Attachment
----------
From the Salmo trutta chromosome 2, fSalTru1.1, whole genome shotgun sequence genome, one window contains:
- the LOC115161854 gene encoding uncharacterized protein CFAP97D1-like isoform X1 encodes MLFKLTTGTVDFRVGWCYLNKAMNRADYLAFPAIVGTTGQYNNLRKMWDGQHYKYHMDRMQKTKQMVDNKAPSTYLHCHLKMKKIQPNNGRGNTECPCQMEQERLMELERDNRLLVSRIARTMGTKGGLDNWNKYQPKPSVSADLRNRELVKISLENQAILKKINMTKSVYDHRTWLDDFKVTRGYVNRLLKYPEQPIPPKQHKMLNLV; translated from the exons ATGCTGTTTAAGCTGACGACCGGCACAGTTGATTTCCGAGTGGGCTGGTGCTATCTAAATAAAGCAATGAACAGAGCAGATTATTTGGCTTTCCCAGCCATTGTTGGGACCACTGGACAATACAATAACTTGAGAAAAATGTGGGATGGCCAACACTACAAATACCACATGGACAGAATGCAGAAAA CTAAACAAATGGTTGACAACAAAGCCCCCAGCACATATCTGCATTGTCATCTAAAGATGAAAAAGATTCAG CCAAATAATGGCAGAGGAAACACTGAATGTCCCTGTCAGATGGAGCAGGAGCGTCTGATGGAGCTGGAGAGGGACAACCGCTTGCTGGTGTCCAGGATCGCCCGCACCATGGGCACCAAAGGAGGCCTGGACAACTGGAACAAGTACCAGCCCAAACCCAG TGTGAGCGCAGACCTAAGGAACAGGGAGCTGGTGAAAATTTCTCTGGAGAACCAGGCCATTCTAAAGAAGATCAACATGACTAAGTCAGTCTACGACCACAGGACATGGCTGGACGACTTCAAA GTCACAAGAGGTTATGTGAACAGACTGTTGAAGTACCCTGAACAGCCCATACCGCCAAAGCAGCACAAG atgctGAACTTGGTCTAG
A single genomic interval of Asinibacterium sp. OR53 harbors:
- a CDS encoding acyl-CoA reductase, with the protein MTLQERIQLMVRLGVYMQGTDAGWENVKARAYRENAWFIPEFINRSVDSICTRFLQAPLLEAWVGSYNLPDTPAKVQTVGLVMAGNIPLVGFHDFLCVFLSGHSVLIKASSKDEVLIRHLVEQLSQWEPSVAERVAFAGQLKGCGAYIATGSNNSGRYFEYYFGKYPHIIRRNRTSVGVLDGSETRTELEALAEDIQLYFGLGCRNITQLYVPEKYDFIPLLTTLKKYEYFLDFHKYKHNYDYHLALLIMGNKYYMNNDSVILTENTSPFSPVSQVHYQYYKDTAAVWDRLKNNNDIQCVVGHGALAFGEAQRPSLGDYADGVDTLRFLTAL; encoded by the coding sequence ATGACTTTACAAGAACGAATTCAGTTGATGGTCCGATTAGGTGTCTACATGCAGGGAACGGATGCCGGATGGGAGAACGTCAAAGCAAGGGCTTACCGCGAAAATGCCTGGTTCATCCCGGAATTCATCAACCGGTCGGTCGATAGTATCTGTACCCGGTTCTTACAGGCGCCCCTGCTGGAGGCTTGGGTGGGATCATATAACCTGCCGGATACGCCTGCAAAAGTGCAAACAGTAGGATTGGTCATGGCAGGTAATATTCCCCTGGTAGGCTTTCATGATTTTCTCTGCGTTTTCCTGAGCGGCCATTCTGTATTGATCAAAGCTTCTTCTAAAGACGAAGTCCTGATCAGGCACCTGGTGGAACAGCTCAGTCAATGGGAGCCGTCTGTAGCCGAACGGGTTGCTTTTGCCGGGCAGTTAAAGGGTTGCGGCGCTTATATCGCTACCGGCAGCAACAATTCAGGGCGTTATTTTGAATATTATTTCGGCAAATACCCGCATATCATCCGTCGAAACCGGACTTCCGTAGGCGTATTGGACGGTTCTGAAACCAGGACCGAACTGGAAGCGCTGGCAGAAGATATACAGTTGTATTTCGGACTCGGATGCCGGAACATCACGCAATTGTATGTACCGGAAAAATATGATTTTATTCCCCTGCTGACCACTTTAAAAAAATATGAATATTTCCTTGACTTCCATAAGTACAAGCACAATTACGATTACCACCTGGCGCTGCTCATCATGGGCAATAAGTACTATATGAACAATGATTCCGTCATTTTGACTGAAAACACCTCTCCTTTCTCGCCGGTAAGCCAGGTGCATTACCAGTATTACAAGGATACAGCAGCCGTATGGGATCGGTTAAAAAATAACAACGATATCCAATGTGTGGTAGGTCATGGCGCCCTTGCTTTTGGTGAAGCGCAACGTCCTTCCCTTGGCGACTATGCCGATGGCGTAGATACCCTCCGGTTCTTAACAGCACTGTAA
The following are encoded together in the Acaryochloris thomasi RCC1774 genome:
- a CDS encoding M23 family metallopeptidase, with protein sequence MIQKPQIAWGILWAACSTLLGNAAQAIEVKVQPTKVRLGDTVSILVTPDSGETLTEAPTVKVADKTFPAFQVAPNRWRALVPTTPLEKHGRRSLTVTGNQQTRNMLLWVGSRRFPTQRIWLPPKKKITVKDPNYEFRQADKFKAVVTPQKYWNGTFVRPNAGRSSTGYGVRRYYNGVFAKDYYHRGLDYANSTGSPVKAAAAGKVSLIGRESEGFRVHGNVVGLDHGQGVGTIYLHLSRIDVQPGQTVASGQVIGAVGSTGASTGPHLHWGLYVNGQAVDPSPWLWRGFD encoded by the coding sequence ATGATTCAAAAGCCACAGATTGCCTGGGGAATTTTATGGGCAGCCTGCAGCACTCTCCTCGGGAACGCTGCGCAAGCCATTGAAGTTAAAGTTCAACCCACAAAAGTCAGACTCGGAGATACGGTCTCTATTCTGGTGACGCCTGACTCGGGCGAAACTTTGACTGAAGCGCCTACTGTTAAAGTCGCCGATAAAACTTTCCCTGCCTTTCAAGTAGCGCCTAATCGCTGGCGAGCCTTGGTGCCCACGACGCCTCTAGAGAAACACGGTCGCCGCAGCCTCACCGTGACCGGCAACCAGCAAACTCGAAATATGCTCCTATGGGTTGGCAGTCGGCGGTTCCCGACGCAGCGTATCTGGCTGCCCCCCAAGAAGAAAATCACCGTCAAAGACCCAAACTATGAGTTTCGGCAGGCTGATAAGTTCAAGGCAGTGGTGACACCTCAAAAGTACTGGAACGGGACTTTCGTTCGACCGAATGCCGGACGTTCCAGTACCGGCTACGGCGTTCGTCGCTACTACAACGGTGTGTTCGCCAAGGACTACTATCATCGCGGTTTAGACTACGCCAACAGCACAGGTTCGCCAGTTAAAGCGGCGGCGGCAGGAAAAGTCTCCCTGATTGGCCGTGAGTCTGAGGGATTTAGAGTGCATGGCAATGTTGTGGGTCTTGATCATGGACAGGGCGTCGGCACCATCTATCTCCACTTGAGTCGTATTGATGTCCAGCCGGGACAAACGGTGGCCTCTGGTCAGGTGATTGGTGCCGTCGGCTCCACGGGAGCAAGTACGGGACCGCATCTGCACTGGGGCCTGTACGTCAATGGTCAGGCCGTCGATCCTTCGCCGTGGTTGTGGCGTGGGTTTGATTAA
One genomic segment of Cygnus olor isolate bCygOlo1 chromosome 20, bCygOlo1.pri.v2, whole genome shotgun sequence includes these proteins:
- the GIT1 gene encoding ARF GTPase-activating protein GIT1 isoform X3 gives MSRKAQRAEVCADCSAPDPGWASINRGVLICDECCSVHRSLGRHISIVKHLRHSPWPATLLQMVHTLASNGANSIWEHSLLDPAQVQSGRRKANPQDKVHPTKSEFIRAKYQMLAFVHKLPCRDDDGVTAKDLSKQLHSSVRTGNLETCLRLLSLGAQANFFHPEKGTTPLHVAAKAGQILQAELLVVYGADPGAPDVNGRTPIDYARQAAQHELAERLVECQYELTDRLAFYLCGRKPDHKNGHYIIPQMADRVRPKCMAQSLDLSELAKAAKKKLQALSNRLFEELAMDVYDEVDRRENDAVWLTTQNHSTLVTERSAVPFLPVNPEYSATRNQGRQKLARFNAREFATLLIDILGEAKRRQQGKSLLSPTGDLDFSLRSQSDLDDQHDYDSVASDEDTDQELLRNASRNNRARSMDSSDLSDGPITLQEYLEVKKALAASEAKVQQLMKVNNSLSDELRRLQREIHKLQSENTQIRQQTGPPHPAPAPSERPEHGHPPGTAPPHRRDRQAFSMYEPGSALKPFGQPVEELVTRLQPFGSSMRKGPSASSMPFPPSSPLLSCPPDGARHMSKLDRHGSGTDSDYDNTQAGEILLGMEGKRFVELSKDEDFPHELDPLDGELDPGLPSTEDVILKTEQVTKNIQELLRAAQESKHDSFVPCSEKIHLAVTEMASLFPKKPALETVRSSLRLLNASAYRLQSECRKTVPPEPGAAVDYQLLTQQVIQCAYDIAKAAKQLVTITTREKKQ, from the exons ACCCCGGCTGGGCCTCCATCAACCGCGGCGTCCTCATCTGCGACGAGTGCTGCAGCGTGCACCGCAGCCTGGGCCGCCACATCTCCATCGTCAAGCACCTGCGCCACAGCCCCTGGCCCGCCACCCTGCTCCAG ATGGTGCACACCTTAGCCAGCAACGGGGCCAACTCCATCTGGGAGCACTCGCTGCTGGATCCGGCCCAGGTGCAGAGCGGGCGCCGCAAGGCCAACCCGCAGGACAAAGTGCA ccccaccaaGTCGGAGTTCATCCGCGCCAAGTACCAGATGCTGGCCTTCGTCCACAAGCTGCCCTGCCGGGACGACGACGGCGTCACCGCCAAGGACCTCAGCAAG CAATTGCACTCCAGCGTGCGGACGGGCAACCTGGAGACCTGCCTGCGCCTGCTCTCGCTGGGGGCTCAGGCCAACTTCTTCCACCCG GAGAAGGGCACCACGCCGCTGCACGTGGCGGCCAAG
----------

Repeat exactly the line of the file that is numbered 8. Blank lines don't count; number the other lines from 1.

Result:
- the GIT1 gene encoding ARF GTPase-activating protein GIT1 isoform X3 gives MSRKAQRAEVCADCSAPDPGWASINRGVLICDECCSVHRSLGRHISIVKHLRHSPWPATLLQMVHTLASNGANSIWEHSLLDPAQVQSGRRKANPQDKVHPTKSEFIRAKYQMLAFVHKLPCRDDDGVTAKDLSKQLHSSVRTGNLETCLRLLSLGAQANFFHPEKGTTPLHVAAKAGQILQAELLVVYGADPGAPDVNGRTPIDYARQAAQHELAERLVECQYELTDRLAFYLCGRKPDHKNGHYIIPQMADRVRPKCMAQSLDLSELAKAAKKKLQALSNRLFEELAMDVYDEVDRRENDAVWLTTQNHSTLVTERSAVPFLPVNPEYSATRNQGRQKLARFNAREFATLLIDILGEAKRRQQGKSLLSPTGDLDFSLRSQSDLDDQHDYDSVASDEDTDQELLRNASRNNRARSMDSSDLSDGPITLQEYLEVKKALAASEAKVQQLMKVNNSLSDELRRLQREIHKLQSENTQIRQQTGPPHPAPAPSERPEHGHPPGTAPPHRRDRQAFSMYEPGSALKPFGQPVEELVTRLQPFGSSMRKGPSASSMPFPPSSPLLSCPPDGARHMSKLDRHGSGTDSDYDNTQAGEILLGMEGKRFVELSKDEDFPHELDPLDGELDPGLPSTEDVILKTEQVTKNIQELLRAAQESKHDSFVPCSEKIHLAVTEMASLFPKKPALETVRSSLRLLNASAYRLQSECRKTVPPEPGAAVDYQLLTQQVIQCAYDIAKAAKQLVTITTREKKQ, from the exons ACCCCGGCTGGGCCTCCATCAACCGCGGCGTCCTCATCTGCGACGAGTGCTGCAGCGTGCACCGCAGCCTGGGCCGCCACATCTCCATCGTCAAGCACCTGCGCCACAGCCCCTGGCCCGCCACCCTGCTCCAG ATGGTGCACACCTTAGCCAGCAACGGGGCCAACTCCATCTGGGAGCACTCGCTGCTGGATCCGGCCCAGGTGCAGAGCGGGCGCCGCAAGGCCAACCCGCAGGACAAAGTGCA ccccaccaaGTCGGAGTTCATCCGCGCCAAGTACCAGATGCTGGCCTTCGTCCACAAGCTGCCCTGCCGGGACGACGACGGCGTCACCGCCAAGGACCTCAGCAAG CAATTGCACTCCAGCGTGCGGACGGGCAACCTGGAGACCTGCCTGCGCCTGCTCTCGCTGGGGGCTCAGGCCAACTTCTTCCACCCG GAGAAGGGCACCACGCCGCTGCACGTGGCGGCCAAG